The presentation layer is a major bottleneck in high-performance communication subsystems. This layer transforms typed operation parameters from higher-level representations to lower-level representations (marshaling) and vice versa (demarshaling). In TAO, this transformation process is performed by client-side stubs and server-side skeletons that are generated by a highly-optimizing IDL compiler. The optimizations performed in TAO's presentation layer implementation are described below.

6.1. Presentation Layer Optimizations

The transformation between IDL definitions and the target programming language is automated by TAO's IDL compiler. In addition to reducing the potential for inconsistencies between client stubs and server skeletons, this compiler support innovative automated optimizations. TAO's IDL compiler is designed to generate and configure multiple strategies for marshaling and demarshaling IDL types. For instance, based on measures of a type's run-time usage, TAO can link in either compiled and/or interpreted IDL stubs and skeletons. This flexibility can achieve an optimal tradeoff between interpreted code (which is slow, but compact in size) and compiled code (which is fast, but larger in size).

Likewise, TAO can cache premarshaled application data units (ADUs) that are used repeatedly. Caching improves performance when ADUs are transferred sequentially in ``request chains'' and each ADU varies only slightly from one transmission to the other. In such cases, it is not necessary to marshal the entire every time. This optimization requires that the real-time ORB perform flow analysis of application code to determine what request fields can be cached.

Although these techniques can significantly reduce marshaling overhead for the common case, applications with strict real-time service requirements often consider only worst-case execution. As a result, the flow analysis optimizations described above can only be employed under certain circumstances, e.g., for applications that can accept statistical real-time service or when the worst-case scenarios are still sufficient to meet deadlines.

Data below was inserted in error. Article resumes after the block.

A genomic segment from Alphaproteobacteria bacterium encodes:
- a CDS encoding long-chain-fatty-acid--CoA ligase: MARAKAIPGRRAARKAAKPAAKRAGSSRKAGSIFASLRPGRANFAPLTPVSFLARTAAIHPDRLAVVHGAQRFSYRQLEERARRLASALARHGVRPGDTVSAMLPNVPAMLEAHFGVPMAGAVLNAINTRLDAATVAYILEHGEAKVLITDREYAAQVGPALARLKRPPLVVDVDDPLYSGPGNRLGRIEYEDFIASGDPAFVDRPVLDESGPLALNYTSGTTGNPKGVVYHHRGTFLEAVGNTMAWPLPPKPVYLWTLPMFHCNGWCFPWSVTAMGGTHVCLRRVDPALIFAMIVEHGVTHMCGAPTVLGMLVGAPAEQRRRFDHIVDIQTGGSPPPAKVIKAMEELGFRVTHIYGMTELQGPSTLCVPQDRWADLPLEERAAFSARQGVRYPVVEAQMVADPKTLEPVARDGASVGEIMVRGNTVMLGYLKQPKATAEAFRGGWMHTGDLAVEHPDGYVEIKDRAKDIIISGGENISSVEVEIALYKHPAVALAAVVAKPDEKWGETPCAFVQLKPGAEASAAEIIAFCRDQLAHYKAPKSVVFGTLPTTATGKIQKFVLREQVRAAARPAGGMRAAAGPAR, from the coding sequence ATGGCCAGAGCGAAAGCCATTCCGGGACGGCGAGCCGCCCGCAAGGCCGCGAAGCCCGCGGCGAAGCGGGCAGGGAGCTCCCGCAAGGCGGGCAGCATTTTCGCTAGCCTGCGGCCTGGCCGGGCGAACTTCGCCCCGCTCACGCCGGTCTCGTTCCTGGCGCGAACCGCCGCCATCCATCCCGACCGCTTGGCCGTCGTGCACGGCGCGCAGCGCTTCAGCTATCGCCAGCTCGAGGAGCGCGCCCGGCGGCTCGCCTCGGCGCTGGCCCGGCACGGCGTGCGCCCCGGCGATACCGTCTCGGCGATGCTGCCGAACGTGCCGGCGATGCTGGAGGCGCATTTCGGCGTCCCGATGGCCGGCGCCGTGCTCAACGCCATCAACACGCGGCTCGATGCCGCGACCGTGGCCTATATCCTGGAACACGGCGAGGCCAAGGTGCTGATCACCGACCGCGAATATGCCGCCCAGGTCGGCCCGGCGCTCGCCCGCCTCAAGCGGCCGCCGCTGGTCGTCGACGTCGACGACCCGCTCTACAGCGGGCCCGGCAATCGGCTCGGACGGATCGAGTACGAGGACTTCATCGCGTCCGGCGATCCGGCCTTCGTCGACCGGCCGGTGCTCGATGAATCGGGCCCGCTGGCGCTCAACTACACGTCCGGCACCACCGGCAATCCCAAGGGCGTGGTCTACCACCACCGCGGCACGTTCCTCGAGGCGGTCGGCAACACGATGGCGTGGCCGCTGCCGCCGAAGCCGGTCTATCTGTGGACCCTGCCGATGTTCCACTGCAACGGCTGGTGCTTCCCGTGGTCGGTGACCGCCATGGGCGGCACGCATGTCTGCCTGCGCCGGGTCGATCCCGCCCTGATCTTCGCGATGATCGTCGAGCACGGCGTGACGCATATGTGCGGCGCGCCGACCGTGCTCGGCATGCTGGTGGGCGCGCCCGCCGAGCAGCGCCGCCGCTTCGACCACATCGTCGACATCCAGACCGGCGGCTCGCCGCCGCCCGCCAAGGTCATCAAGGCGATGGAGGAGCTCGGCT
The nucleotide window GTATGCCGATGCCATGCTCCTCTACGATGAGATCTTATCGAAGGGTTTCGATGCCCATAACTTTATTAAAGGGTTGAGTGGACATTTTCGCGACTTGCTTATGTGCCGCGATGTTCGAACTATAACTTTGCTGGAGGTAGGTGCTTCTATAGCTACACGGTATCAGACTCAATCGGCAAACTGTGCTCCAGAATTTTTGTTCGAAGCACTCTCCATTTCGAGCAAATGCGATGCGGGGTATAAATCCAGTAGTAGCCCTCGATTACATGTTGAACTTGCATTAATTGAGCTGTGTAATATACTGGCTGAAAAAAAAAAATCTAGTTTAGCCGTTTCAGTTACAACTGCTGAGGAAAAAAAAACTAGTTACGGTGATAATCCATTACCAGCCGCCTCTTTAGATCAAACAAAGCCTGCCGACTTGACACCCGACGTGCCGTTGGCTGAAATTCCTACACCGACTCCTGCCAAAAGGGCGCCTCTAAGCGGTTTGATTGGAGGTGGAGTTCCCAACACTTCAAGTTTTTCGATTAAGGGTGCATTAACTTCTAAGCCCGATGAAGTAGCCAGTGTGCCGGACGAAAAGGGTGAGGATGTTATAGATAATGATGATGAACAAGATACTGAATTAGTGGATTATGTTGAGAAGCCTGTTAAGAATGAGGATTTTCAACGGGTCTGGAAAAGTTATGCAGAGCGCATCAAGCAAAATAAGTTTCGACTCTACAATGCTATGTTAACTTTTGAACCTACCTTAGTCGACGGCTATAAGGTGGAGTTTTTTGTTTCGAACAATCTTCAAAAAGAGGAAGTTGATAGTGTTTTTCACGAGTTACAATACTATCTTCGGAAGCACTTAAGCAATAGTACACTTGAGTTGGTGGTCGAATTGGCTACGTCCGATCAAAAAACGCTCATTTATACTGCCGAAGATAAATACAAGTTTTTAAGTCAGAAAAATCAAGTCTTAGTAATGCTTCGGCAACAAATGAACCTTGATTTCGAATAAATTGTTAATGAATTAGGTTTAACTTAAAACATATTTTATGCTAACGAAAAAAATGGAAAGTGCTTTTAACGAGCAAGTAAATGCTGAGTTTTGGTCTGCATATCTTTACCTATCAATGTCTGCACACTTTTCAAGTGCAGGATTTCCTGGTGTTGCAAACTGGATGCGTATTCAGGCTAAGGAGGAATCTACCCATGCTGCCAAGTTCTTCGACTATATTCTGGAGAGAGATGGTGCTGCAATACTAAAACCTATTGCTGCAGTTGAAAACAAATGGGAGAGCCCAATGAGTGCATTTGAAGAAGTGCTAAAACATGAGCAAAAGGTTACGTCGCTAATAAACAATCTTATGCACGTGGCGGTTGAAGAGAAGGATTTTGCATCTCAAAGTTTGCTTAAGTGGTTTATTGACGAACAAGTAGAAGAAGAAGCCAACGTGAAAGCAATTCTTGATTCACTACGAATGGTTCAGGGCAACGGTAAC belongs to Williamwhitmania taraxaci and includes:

6.2. Memory Management Optimizations

Conventional implementations of CORBA suffer from excessive dynamic memory management and data copying overhead. Dynamic memory management is problematic for hard real-time systems because heap fragmentation can yield non-uniform behavior for different message sizes and different workloads. Likewise, excessive data copying throughout an ORB endsystem can significantly lower end-to-end performance.

Existing ORBs use dynamic memory management for several purposes. The ORB Core typically allocates a memory buffer for each incoming client request. IIOP demarshaling engines typically allocate memory to hold the decoded request parameters. Finally, IDL dynamically allocate and delete copies of client request parameters before and after an upcall, respectively.

These memory management policies are important in some circumstances (e.g., to protect against corrupting internal CORBA buffers when upcalls are made in threaded applications that modify their input). However, this strategy needlessly increases memory and bus overhead for real-time applications, as well as for streaming applications (such as satellite surveillance and teleconferencing) that consume their input immediately without modifying it.

TAO is designed to minimize and eliminate data copying at multiple points. For instance, TAO's ``zero-copy'' buffer management system described in allows client requests to be sent and received to and from the network without incurring any data copying overhead. Moreover, these buffers can be preallocated and passed between various processing stages in the ORB. In addition, Integrated Layer Processing (ILP) can be used to reduce data movement. Because ILP requires maintaining ordering constraints, we are applying compiler techniques (such as control and data flow analysis) to determine where ILP can be employed effectively.

Using compiler techniques for presentation layer and memory management functionality allows us to optimize performance without modifying standard OMG IDL and CORBA applications.


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Last modified 11:34:24 CDT 28 September 2006